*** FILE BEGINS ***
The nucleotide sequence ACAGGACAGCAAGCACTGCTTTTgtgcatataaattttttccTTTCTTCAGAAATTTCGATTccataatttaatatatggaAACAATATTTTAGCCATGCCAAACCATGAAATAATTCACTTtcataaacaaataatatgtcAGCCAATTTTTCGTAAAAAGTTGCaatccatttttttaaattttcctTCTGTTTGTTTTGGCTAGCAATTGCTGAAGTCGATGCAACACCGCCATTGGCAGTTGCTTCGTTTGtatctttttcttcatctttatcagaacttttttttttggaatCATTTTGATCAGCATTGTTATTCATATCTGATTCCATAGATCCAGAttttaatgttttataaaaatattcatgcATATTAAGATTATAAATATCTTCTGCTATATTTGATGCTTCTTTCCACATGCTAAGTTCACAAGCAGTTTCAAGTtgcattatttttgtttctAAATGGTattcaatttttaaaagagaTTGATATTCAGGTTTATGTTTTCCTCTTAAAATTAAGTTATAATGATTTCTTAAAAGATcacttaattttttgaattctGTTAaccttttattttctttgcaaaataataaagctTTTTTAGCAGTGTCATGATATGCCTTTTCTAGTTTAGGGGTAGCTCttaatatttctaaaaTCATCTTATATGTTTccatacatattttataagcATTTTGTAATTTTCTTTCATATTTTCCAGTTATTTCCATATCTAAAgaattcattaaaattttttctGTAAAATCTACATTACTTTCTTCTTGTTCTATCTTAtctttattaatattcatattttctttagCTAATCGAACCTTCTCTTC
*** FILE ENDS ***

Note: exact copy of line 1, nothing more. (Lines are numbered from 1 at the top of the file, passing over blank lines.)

The nucleotide sequence ACAGGACAGCAAGCACTGCTTTTgtgcatataaattttttccTTTCTTCAGAAATTTCGATTccataatttaatatatggaAACAATATTTTAGCCATGCCAAACCATGAAATAATTCACTTtcataaacaaataatatgtcAGCCAATTTTTCGTAAAAAGTTGCaatccatttttttaaattttcctTCTGTTTGTTTTGGCTAGCAATTGCTGAAGTCGATGCAACACCGCCATTGGCAGTTGCTTCGTTTGtatctttttcttcatctttatcagaacttttttttttggaatCATTTTGATCAGCATTGTTATTCATATCTGATTCCATAGATCCAGAttttaatgttttataaaaatattcatgcATATTAAGATTATAAATATCTTCTGCTATATTTGATGCTTCTTTCCACATGCTAAGTTCACAAGCAGTTTCAAGTtgcattatttttgtttctAAATGGTattcaatttttaaaagagaTTGATATTCAGGTTTATGTTTTCCTCTTAAAATTAAGTTATAATGATTTCTTAAAAGATcacttaattttttgaattctGTTAaccttttattttctttgcaaaataataaagctTTTTTAGCAGTGTCATGATATGCCTTTTCTAGTTTAGGGGTAGCTCttaatatttctaaaaTCATCTTATATGTTTccatacatattttataagcATTTTGTAATTTTCTTTCATATTTTCCAGTTATTTCCATATCTAAAgaattcattaaaattttttctGTAAAATCTACATTACTTTCTTCTTGTTCTATCTTAtctttattaatattcatattttctttagCTAATCGAACCTTCTCTTC